Germany in the European Union: Economic Policy under Ceded Sovereignty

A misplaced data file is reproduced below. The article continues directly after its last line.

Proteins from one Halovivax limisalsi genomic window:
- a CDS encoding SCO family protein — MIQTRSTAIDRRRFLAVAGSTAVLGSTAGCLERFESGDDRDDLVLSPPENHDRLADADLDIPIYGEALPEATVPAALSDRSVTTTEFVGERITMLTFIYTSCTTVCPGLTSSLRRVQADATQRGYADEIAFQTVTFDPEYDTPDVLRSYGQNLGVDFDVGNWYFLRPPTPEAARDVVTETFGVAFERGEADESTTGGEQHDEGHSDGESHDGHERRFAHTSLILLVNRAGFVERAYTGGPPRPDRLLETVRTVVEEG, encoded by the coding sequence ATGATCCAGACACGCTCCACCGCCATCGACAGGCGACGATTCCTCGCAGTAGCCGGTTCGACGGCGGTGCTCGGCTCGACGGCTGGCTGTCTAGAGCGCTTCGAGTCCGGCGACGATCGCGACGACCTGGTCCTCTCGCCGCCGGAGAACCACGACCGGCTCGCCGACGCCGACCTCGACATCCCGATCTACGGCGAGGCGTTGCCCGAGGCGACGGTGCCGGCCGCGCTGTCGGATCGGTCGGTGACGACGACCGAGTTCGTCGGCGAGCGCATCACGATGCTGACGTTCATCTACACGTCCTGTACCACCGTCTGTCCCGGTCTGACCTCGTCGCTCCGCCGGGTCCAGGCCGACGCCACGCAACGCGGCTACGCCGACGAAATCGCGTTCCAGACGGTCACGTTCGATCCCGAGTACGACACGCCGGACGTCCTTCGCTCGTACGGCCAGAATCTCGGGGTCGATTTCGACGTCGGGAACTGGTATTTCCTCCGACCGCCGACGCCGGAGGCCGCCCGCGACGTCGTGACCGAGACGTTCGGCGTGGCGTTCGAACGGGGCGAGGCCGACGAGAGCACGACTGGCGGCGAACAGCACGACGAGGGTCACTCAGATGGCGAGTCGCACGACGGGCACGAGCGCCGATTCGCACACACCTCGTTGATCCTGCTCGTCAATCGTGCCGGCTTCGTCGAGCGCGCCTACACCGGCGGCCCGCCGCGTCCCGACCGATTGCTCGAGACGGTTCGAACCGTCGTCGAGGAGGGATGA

The member states of the European Union have given up sovereignty in quite a number of policy areas and subjected themselves to joint decisionmaking at the European level. Policy instruments are no longer available nationally in many policy areas, including monetary policy, trade policy, the more important part of competition policy, subsidy control, and a large number of the regulations in the product market, the environmental arena, and the capital market. The maneuvering space for national economic policy-makers has been reduced considerably. In quite a few areas in which decisions are taken with a qualified majority, the member countries can be outvoted and have to accept the decisions taken by others. This paper surveys the new decision space of economic policy of a member state including the latest constitutional arrangement.